Nice leaders finish last, if nice means agreeable. If all you do is agree, go home. You aren’t contributing.
“There is a condition afflicting organizations that often goes undiagnosed because it is perceived as benign. In truth, it is corrosive.
- Wrongly believe “getting along” is the goal. “Can’t we all get along?” is great if you love mediocrity.
- Can’t tolerate conflict. If you can’t tolerate conflict, you can’t lead. Successful leaders thrive in tense situations.
- Need to be liked.
Substantive contribution demands disagreement.
- Believe getting it done is the goal.
- Think tension and conflict are tools not distractions.
- Instigate conflict rather hiding from it. They stir the pot.
On the scale of “nice to contrarian,” most of you fall on the nice side. You’ll get along just fine in many organizations. But, you’ll never be an exceptional leader if all you do is agree.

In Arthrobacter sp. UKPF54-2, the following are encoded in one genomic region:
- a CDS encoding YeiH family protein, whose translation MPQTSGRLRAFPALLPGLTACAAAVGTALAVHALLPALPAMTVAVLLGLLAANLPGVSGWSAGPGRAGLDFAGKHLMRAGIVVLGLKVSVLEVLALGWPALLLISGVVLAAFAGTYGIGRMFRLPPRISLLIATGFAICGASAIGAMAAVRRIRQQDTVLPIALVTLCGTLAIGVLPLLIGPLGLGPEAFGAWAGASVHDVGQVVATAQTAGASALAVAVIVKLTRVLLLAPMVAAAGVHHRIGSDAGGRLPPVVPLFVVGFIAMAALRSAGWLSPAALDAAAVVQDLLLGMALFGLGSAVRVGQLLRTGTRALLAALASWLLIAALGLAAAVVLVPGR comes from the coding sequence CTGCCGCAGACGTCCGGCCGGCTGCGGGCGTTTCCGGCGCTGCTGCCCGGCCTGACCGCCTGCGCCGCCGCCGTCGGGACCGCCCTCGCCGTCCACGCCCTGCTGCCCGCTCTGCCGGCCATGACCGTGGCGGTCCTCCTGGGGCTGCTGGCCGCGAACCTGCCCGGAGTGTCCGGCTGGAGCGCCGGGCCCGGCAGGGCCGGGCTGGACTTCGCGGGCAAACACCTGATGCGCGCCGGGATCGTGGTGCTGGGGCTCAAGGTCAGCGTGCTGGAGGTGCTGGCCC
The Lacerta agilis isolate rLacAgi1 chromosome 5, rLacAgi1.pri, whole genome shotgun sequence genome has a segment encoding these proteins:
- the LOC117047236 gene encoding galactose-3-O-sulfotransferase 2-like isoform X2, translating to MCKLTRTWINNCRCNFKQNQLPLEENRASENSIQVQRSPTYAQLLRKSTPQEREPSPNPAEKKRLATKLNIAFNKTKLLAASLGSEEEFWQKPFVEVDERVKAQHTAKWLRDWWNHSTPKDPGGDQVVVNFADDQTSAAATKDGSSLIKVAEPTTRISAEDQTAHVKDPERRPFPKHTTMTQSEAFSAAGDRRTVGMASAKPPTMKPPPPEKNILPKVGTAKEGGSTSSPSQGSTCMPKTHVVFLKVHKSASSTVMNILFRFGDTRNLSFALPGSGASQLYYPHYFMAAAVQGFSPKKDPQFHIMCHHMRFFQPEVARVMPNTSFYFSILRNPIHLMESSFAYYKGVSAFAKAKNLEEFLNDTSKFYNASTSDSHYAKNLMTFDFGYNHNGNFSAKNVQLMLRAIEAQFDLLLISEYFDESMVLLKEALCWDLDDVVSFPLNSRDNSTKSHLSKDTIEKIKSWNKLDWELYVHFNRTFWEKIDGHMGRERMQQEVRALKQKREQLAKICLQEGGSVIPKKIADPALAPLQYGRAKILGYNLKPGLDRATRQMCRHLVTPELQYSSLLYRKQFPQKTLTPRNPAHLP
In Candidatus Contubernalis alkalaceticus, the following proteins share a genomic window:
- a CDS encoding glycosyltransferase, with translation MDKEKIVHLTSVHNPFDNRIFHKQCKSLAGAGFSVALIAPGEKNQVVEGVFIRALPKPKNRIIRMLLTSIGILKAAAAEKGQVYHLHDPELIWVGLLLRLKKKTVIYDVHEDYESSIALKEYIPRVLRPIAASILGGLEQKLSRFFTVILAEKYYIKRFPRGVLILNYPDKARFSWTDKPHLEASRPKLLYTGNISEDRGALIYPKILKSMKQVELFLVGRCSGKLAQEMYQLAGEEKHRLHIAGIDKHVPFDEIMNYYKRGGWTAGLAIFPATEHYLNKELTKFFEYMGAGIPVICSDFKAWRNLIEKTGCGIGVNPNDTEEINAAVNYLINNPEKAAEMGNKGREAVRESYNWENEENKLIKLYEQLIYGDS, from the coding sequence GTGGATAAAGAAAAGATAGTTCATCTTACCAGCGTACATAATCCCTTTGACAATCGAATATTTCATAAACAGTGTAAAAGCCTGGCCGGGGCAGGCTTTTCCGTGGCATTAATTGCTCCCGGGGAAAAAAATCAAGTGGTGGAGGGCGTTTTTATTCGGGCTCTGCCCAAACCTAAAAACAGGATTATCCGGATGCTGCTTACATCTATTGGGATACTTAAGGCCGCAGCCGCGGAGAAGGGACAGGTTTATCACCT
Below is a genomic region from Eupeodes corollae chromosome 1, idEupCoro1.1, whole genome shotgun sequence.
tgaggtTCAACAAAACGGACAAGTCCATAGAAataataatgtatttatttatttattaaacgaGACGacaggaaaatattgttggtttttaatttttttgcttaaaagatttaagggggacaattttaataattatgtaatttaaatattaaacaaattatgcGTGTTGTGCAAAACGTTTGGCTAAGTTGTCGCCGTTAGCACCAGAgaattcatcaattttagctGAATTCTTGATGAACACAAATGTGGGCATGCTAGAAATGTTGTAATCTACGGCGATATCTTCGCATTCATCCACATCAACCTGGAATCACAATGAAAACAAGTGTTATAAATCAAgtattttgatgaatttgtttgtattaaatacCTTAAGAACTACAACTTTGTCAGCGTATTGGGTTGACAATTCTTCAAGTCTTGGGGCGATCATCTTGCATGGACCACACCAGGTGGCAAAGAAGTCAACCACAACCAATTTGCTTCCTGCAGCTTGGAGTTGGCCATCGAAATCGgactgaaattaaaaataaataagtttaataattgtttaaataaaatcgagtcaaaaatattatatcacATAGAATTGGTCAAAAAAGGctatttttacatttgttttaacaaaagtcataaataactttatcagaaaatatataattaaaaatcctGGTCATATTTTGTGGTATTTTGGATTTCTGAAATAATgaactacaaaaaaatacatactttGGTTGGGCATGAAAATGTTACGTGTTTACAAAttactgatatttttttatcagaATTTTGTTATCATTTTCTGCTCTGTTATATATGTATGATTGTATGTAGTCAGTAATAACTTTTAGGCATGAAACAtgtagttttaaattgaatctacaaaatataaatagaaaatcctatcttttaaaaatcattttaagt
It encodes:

Exceptional leaders cross the line
from agreeable to contrarian.
10 ways to become contrarian:
- Keep smiling, for goodness sake.
- Reject the idea that anger and contrarian are the same thing. Don’t let anger be your only motivation to address tough issues.
- Ask tough questions and make challenging statements without threatening.
- Embrace politeness, always. (Thanks for this one John Baldoni.)
- Watch your body language. Maintain welcoming eye contact and open postures.
- Convince everyone you support them. Agree, affirm, and support, a lot. Contrarian leaders finish last, if contrarian means constant disagreement.
- Keep listening. Contrarian doesn’t mean “my way or the highway.”
- Practice clarity and mutual accountability. Have others hold you accountable to the same degree you hold them. Contrarian isn’t about being aloof or superior.
- Always show respect.
- Maintain optimism. Contrary isn’t negative.
Note: I”m not encouraging bullying. Bullies aren’t leaders.
How can you move toward contrarian leadership, today?